Charitable trusts let you avoid tax when you sell appreciated assets such as real estate, a business, or securities. This requires splitting the asset into two parts (an income, payable for a term of up to 20 years or a lifetime, and a remainder, payable when the income ends), and giving one to charity. The most common form is the charitable remainder trust (“CRT”). You can save up to $150 in income tax for every $1,000 of long-term capital gain deferred. Here’s how it works:
- Establish the trust with one or more charitable beneficiaries. You can act as trustee and manage assets yourself, subject to the “prudent trustee” rule, and even change beneficiaries.
- Give property to the trust. You get an immediate deduction equal to the present value of the remainder interest you give, calculated according to your age, the income interest you keep, and the current “Section 7520” rate. You also eliminate the value of your gift from your taxable estate.
- The trust sells assets, tax-free, and reinvests the proceeds.
- The trust pays you income equal to a percentage of trust assets (“unitrust”) or a specific dollar amount (“annuitrust”). You can draw income now, or wait until a later date.
- At your death, the trust remainder passes to charity.
- Alternatively, a charitable lead trust pays income to charity and leaves the remainder for you or your heirs.
For instance: You are a 60 year-old male, and you have $1.0 million in stock with a basis of $250,000. The Section 7520 rate is 5.6%. If you sell the stock outright, you’ll pay up to $150,000 in tax, leaving that much less to reinvest. However, if you give it to a CRT and keep a 6% income, you’ll get a $312,349 deduction and keep the full $1.0 million to reinvest.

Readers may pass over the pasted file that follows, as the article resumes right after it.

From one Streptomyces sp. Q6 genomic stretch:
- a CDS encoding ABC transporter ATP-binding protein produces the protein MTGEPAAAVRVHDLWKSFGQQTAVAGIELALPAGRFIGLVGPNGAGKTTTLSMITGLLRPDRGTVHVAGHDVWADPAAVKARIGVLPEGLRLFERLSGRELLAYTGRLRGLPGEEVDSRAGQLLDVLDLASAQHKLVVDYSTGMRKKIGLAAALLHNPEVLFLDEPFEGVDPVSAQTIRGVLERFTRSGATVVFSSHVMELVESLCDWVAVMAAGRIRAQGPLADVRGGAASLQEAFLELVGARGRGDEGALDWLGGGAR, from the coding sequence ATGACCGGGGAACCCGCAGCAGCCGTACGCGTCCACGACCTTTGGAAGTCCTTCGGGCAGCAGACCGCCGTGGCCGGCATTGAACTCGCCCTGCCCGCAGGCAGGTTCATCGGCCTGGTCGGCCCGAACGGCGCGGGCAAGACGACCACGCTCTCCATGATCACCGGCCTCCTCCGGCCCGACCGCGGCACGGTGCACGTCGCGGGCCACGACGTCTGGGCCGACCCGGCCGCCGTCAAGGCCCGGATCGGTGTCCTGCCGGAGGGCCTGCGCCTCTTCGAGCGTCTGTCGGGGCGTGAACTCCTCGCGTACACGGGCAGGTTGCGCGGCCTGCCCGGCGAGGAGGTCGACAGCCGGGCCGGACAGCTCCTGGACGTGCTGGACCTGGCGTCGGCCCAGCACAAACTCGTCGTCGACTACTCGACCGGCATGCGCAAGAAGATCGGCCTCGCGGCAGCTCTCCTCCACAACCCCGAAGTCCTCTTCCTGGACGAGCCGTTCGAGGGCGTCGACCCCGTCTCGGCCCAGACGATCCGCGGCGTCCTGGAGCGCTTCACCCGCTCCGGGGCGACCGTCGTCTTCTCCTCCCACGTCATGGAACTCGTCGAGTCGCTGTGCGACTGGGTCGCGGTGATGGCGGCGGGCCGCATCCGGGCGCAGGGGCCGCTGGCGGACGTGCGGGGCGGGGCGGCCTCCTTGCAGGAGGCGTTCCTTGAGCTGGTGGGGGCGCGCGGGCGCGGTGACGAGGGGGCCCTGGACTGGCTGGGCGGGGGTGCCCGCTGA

Charitable gift annuities are partially-deductible gifts in exchange for annuities payable directly from a charity. Deductions are calculated using the same rules as for charitable trusts. This avoids establishing a trust and managing assets. But there’s no flexibility to invest sale proceeds or change beneficiaries. And you have to rely on the charity to make ongoing annuity payments. (Most charities buy commercial annuities to secure payments.)
Most donors use charitable trusts to sell appreciated assets. But you can also use them for supplemental retirement savings. You’ll get up-front deductions for the income or remainder interests you give.
There are no anti-discrimination rules; fewer annual reporting requirements than with qualified plans; and no required distribution dates or amounts.
Remainder trusts leave nothing for your heirs. With income and estate taxes devouring over 80% of large qualified plan balances, this may be less of a problem than it seems. You can also use tax savings to buy life insurance in an irrevocable “wealth replacement trust.”
If you have any questions in regards to selling appreciated assets, please do not hesitate to contact us.